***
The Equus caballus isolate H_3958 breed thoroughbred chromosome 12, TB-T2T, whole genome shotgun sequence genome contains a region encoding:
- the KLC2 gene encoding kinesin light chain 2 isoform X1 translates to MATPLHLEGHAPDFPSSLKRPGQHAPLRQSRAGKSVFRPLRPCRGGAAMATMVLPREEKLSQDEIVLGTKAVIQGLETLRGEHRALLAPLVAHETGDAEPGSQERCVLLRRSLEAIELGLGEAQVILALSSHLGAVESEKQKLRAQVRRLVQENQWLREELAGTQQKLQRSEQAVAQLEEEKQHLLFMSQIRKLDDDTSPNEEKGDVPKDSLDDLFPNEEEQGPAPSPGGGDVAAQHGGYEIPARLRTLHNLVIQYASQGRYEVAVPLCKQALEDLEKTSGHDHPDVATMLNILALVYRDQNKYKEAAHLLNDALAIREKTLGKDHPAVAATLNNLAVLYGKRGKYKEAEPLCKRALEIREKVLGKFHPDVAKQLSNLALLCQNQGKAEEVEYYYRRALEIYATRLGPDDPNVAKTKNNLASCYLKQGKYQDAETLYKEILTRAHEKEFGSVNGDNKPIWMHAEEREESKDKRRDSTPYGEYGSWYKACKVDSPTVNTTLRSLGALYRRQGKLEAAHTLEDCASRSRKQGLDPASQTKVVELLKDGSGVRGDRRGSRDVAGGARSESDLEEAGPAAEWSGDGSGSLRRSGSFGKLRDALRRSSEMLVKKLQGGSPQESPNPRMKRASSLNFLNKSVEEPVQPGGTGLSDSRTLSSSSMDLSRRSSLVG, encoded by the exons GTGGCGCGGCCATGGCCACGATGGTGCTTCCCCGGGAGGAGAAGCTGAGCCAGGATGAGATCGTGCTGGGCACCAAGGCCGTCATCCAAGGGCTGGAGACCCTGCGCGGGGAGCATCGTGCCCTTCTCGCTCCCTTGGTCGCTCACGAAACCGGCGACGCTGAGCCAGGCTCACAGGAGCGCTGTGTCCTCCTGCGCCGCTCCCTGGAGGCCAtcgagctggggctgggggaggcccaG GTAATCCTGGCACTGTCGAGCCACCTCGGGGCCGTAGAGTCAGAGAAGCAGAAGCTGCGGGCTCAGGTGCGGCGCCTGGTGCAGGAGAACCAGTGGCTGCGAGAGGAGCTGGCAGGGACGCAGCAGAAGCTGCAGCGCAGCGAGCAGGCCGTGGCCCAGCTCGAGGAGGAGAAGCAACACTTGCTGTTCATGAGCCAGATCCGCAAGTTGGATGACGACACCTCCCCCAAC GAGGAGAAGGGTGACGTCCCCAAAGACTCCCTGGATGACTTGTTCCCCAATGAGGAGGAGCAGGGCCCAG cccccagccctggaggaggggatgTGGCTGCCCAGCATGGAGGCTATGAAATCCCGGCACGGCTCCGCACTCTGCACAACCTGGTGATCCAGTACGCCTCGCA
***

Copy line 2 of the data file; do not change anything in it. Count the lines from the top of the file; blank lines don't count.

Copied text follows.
- the KLC2 gene encoding kinesin light chain 2 isoform X1 translates to MATPLHLEGHAPDFPSSLKRPGQHAPLRQSRAGKSVFRPLRPCRGGAAMATMVLPREEKLSQDEIVLGTKAVIQGLETLRGEHRALLAPLVAHETGDAEPGSQERCVLLRRSLEAIELGLGEAQVILALSSHLGAVESEKQKLRAQVRRLVQENQWLREELAGTQQKLQRSEQAVAQLEEEKQHLLFMSQIRKLDDDTSPNEEKGDVPKDSLDDLFPNEEEQGPAPSPGGGDVAAQHGGYEIPARLRTLHNLVIQYASQGRYEVAVPLCKQALEDLEKTSGHDHPDVATMLNILALVYRDQNKYKEAAHLLNDALAIREKTLGKDHPAVAATLNNLAVLYGKRGKYKEAEPLCKRALEIREKVLGKFHPDVAKQLSNLALLCQNQGKAEEVEYYYRRALEIYATRLGPDDPNVAKTKNNLASCYLKQGKYQDAETLYKEILTRAHEKEFGSVNGDNKPIWMHAEEREESKDKRRDSTPYGEYGSWYKACKVDSPTVNTTLRSLGALYRRQGKLEAAHTLEDCASRSRKQGLDPASQTKVVELLKDGSGVRGDRRGSRDVAGGARSESDLEEAGPAAEWSGDGSGSLRRSGSFGKLRDALRRSSEMLVKKLQGGSPQESPNPRMKRASSLNFLNKSVEEPVQPGGTGLSDSRTLSSSSMDLSRRSSLVG, encoded by the exons GTGGCGCGGCCATGGCCACGATGGTGCTTCCCCGGGAGGAGAAGCTGAGCCAGGATGAGATCGTGCTGGGCACCAAGGCCGTCATCCAAGGGCTGGAGACCCTGCGCGGGGAGCATCGTGCCCTTCTCGCTCCCTTGGTCGCTCACGAAACCGGCGACGCTGAGCCAGGCTCACAGGAGCGCTGTGTCCTCCTGCGCCGCTCCCTGGAGGCCAtcgagctggggctgggggaggcccaG GTAATCCTGGCACTGTCGAGCCACCTCGGGGCCGTAGAGTCAGAGAAGCAGAAGCTGCGGGCTCAGGTGCGGCGCCTGGTGCAGGAGAACCAGTGGCTGCGAGAGGAGCTGGCAGGGACGCAGCAGAAGCTGCAGCGCAGCGAGCAGGCCGTGGCCCAGCTCGAGGAGGAGAAGCAACACTTGCTGTTCATGAGCCAGATCCGCAAGTTGGATGACGACACCTCCCCCAAC GAGGAGAAGGGTGACGTCCCCAAAGACTCCCTGGATGACTTGTTCCCCAATGAGGAGGAGCAGGGCCCAG cccccagccctggaggaggggatgTGGCTGCCCAGCATGGAGGCTATGAAATCCCGGCACGGCTCCGCACTCTGCACAACCTGGTGATCCAGTACGCCTCGCA